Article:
Children’s book created with AI sparks controversy and accusations of plagiarism

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From Windows Central:

What you need to know

  • An artist created a children’s book using artificial intelligence tools.
  • The book has drawn criticism and the author has been accused of plagiarism, since AI created the content of the book.
  • AI tools have caused controversy in other sectors as well, including when a digital art piece that was created with AI won a competition.

The tool ChatGPT is a hot button topic these days. The tool, which uses artificial intelligence to respond to prompts, can be used to create code, respond to questions, or create blocks of text. It’s one of many AI tools that’s taking headlines by storm, due in part to controversy surrounding what people can do with those tools.

Within one week of ChatGPT launching in preview, it was clear that the tool could be used for a range of projects that are generally considered positive, such as debugging code. It was also demonstrated that the tool could create malware or be used in other malicious ways. Now, ChatGPT and other AI resources have drawn criticism for being used to create “original” work.

Ammaar Reshi, a design manager at Brex, created a children’s book using ChatGPT, MidJourney, and other AI tools. Some have credited the book for its unique origin while others have accused Reshi of plagiarism.

. . . .

One of the strengths of ChatGPT is that it’s conversational. Reshi used this fact to refine his story. He then put his ideas through MidJourney, an AI tool for generating art. After several hours of work, Reshi took the AI-generated text and artwork to create a children’s book titled “Alice and Sparkle,” which is available through Amazon.

Link to the rest at Windows Central and thanks to F. for the tip.

PG notes that when he checked the Amazon listing, the book was tagged as the #1 New Release in Children’s Computer & Technology Books. It also had eleven ratings and two stars.

PG will repeat what he has said previously – this sort of thing is going to happen over and over with the written word, just like it has with images.

He will also state that plagiarism, while not a nice thing to do, is not illegal. Copyright infringement is illegal and you can be sued for damages if you engage in the practice.

Here’s a simple definition of copyright infringement from the United States Copyright office:

As a general matter, copyright infringement occurs when a copyrighted work is reproduced, distributed, performed, publicly displayed, or made into a derivative work without the permission of the copyright owner.

PG notes that academic dishonesty, absent copyright infringement, does not violate any law with which he is familiar.

That said, plagiarism usually regarded as bad form and, in an era dominated by Google and other large search engines, academic suicide. Grammarly offers a plagiarism checker as do quite a number of other online services, many of which are free. PG would be very surprised if very many college professors and high school teachers did not use a plagiarism checker on a regular basis.

Here’s a not-so-simple definition of plagiarism from the Dean of Students at Bowdoin College:

There are different types of plagiarism and all are serious violations of academic honesty. We have defined the most common types below and have provided links to examples.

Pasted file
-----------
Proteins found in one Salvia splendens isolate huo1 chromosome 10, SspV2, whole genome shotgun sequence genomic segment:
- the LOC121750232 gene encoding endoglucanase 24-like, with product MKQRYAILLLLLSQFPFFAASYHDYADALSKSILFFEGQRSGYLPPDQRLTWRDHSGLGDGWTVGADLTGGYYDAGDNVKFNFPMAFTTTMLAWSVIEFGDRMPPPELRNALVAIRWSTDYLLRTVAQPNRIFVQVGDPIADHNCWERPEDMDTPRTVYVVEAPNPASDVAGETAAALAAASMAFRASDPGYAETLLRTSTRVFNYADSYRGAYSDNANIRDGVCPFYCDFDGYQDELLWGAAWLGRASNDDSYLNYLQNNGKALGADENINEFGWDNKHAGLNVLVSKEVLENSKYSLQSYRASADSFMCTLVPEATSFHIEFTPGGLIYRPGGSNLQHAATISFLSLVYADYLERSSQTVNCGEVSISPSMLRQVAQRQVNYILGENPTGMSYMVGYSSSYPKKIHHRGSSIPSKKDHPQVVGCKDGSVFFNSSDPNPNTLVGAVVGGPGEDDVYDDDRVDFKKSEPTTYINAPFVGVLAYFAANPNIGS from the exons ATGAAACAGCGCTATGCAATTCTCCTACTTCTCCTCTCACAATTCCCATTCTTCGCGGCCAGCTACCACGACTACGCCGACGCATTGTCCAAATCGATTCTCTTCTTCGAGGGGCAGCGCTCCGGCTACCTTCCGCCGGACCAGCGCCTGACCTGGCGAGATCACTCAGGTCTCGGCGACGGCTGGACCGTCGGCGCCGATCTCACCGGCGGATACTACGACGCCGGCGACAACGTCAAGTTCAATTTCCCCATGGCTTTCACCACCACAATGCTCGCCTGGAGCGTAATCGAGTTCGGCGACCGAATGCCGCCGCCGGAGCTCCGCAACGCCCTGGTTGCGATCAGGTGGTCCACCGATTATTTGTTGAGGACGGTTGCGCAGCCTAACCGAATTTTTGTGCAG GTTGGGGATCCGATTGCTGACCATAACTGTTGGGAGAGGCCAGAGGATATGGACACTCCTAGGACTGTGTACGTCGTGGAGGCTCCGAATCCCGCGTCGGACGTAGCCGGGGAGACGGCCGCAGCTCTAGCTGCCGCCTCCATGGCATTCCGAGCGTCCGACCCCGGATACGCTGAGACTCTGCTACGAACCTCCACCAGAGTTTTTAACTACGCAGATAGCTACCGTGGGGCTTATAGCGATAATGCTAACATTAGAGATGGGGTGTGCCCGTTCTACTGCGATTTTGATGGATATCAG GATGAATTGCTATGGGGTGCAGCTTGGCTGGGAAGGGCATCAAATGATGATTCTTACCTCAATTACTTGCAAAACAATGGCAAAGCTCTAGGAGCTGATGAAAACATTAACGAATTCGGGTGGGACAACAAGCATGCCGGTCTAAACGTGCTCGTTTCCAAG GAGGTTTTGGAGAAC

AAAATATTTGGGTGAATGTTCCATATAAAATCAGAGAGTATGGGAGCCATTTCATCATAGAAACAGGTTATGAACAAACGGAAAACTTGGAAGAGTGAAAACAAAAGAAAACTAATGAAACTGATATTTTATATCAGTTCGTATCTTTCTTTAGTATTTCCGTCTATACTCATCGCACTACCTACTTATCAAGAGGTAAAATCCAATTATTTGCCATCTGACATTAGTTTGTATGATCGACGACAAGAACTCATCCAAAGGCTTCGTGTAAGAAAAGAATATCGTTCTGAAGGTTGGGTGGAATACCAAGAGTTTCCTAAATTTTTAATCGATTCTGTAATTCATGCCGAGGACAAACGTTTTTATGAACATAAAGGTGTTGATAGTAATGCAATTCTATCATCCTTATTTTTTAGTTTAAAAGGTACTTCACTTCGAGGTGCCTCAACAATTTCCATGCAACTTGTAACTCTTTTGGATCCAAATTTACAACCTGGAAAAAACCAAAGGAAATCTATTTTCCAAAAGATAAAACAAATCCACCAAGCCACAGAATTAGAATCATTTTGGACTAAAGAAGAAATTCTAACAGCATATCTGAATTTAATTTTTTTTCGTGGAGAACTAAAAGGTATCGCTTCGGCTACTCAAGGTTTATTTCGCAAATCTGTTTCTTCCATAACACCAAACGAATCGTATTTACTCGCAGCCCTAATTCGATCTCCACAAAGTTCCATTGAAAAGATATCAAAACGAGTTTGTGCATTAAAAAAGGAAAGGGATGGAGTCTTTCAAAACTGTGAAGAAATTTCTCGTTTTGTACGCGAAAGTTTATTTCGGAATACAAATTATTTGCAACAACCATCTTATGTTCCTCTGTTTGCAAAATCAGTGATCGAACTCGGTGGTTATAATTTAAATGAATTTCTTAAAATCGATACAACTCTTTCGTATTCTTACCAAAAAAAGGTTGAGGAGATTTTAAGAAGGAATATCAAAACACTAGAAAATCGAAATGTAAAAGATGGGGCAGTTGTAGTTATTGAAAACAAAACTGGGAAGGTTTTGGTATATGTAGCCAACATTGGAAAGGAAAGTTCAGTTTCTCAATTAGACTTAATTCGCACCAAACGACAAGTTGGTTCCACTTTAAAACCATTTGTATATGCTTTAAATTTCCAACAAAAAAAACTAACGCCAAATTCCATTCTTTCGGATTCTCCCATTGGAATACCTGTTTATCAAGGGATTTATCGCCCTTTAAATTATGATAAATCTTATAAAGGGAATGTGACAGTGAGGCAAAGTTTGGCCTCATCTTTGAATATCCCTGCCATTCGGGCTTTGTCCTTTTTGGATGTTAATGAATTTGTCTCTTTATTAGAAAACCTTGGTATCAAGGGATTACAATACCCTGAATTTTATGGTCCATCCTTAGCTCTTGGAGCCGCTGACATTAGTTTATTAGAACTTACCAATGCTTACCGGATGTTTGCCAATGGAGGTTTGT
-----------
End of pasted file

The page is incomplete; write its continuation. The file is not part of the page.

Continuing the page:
Direct Plagiarism 

Direct plagiarism is the word-for-word transcription of a section of someone else’s work, without attribution and without quotation marks. The deliberate plagiarism of someone else’s work is unethical, academically dishonest, and grounds for disciplinary actions, including expulsion. [See examples.]

Self Plagiarism

Self-plagiarism occurs when a student submits his or her own previous work, or mixes parts of previous works, without permission from all professors involved. For example, it would be unacceptable to incorporate part of a term paper you wrote in high school into a paper assigned in a college course. Self-plagiarism also applies to submitting the same piece of work for assignments in different classes without previous permission from both professors.

Mosaic Plagiarism

Mosaic Plagiarism occurs when a student borrows phrases from a source without using quotation marks, or finds synonyms for the author’s language while keeping to the same general structure and meaning of the original. Sometimes called “patch writing,” this kind of paraphrasing, whether intentional or not, is academically dishonest and punishable – even if you footnote your source! [See examples.]

Accidental Plagiarism

Accidental plagiarism occurs when a person neglects to cite their sources, or misquotes their sources, or unintentionally paraphrases a source by using similar words, groups of words, and/or sentence structure without attribution. (See example for mosaic plagiarism.) Students must learn how to cite their sources and to take careful and accurate notes when doing research. (See the Note-Taking section on the Avoiding Plagiarism page.) Lack of intent does not absolve the student of responsibility for plagiarism. Cases of accidental plagiarism are taken as seriously as any other plagiarism and are subject to the same range of consequences as other types of plagiarism.

Note to those unfamiliar with Bowdoin College: Bowdoin is generally regarded as one of the “Little Ivies,” small selective and reputable academic institutions that are located in the same general geographical area as the Ivy League schools – Harvard, Princeton, etc.

As with the Big Ivies, the Little Ivies also have terrible football teams.

Feel free to check Alice and Sparkle for any sorts of things you desire. There’s a problem with the preview link, but the book is available online at no charge via Kindle Unlimited.

7 thoughts on “Children’s book created with AI sparks controversy and accusations of plagiarism”

  1. Worth adding: